Julian Moxon/PARIS

France appears to be softening its position against a merger between British Aerospace and DaimlerChrysler Aerospace (Dasa) ahead of a three-way alliance which includes the Aerospatiale/Matra/Dassault group.

Finance minister Dominique Strauss-Kahn has admitted to a parliamentary committee that an early BAe/Dasa merger, followed by inclusion of France's re-organised industry, "-could perhaps be simpler".

French industry sources have already admitted that the complexity of a three-way simultaneous alliance makes such a merger "extremely difficult to contemplate". Germany and the UKhave repeatedly insisted that the inclusion of France in the European entity cannot occur before Aerospatiale is fully privatised, a view which has recently been endorsed by Strauss-Kahn, who told the committee that the philosophy of state ownership of companies involved in European regrouping "-should not be privileged for the sake of protecting national sovereignty".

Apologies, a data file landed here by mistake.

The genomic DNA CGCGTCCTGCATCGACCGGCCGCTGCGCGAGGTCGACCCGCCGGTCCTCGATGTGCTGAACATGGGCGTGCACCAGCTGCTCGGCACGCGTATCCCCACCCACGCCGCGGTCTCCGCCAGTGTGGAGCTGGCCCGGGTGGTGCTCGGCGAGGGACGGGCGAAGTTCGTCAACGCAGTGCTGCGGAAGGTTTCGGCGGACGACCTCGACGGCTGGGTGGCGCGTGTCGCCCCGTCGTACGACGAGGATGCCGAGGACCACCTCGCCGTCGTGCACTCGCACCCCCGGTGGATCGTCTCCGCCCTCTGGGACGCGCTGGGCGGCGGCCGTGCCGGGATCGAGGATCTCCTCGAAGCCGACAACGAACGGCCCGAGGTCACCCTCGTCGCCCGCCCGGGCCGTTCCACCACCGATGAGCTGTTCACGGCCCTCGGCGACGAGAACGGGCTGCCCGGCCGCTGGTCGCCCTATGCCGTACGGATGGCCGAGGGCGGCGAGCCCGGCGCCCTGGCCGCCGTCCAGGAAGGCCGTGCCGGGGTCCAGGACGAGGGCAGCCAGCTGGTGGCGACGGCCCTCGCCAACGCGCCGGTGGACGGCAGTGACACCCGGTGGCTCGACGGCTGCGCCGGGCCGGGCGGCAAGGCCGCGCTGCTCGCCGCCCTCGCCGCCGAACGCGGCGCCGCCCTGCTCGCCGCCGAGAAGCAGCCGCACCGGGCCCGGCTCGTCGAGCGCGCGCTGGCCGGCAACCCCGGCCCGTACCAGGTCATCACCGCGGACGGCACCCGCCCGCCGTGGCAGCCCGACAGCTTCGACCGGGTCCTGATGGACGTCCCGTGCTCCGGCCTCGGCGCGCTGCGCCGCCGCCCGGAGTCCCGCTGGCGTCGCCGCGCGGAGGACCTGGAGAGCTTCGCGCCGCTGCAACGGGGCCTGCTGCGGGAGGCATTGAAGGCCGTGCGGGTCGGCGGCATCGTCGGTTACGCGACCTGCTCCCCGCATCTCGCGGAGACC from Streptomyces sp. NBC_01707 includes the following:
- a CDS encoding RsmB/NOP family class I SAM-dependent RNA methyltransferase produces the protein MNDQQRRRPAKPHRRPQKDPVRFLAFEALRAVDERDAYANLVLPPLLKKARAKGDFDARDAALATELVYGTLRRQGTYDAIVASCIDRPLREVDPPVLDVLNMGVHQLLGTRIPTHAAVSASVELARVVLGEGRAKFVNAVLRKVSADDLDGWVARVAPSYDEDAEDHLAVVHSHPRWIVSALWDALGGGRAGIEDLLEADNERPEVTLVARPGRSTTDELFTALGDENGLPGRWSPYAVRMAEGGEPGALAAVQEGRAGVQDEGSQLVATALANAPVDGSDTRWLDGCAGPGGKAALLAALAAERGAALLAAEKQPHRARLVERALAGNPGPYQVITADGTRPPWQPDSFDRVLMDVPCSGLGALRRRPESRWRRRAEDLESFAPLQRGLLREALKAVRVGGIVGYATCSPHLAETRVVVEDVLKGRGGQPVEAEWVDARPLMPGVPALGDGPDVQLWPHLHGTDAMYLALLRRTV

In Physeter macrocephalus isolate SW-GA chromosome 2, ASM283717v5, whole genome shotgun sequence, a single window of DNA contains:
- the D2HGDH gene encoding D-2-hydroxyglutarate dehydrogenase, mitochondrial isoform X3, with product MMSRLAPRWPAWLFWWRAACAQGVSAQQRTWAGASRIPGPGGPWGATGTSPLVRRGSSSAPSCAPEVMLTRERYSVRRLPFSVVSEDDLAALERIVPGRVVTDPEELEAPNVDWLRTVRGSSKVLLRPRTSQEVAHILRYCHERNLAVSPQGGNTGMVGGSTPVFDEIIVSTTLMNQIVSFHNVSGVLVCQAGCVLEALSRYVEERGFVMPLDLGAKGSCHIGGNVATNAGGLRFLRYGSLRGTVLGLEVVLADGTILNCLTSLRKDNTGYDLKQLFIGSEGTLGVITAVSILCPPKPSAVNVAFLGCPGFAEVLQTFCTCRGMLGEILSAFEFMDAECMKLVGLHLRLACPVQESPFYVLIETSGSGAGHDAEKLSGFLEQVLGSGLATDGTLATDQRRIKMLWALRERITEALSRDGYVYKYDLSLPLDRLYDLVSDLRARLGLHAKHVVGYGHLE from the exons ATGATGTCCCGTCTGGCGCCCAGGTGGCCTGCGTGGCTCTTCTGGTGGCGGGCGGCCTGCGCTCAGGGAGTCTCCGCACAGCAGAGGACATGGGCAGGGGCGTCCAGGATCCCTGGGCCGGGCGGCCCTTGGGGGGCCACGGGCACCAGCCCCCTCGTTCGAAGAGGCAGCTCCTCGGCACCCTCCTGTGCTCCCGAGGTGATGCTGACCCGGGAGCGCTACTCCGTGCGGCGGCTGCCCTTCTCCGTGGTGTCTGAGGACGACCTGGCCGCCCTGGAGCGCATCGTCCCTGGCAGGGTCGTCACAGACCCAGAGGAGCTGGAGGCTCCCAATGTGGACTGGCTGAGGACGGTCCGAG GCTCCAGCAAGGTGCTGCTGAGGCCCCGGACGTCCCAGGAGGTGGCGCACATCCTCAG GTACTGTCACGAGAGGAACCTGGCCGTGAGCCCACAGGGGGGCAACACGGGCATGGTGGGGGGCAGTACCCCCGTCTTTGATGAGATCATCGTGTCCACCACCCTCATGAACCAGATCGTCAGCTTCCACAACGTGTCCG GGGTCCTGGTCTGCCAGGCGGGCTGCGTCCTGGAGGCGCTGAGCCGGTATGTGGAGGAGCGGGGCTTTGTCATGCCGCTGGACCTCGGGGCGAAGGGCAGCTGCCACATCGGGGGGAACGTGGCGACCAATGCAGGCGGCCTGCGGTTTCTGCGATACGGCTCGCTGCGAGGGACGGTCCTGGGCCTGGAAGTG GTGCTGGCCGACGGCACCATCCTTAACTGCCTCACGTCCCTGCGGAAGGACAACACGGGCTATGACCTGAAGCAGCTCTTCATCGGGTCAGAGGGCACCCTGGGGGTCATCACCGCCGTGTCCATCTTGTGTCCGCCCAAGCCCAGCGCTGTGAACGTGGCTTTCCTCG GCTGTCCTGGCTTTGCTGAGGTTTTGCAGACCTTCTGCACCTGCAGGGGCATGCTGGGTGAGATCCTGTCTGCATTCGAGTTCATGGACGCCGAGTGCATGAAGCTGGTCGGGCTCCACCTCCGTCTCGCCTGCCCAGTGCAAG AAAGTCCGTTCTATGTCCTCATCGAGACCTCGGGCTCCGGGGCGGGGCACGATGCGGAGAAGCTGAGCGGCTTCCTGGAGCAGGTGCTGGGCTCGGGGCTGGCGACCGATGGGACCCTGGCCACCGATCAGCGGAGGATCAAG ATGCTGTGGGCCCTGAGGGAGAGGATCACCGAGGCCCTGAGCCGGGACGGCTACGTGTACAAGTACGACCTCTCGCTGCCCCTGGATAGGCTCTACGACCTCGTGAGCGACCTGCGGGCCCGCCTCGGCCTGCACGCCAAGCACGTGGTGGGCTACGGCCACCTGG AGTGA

An early BAe/Dasa tie-up, which some reports say has run into trouble, would leave France with several options.

The country could use its key role as a 37.5% partner in the Airbus consortium effectively to block progress on forming a single company, or it could pursue the creation of a major French grouping based around the soon to be merged Aerospatiale/Matra/ Dassault, eventually bringing in the newly enlarged Thomson-CSF defence electronics and space grouping, which includes Alcatel Espace and Dassault Electronique. The latter option would produce a French company on a scale comparable to that of BAe/Dasa.

Officially, the government is pushing for the creation of two separate groupings in aeronautics and defence electronics, each of which would be available for further European consolidation. But the speed with which France has shifted its position on the privatisation of Aerospatiale indicates that further change is possible.

The ongoing negotiations come in the wake of the recent joint statement issued by Airbus partners Aerospatiale, BAe, CASA and Dasa, confirming that a unified integrated European aerospace and defence company is the "right target structure" for the entity.

Source: Flight International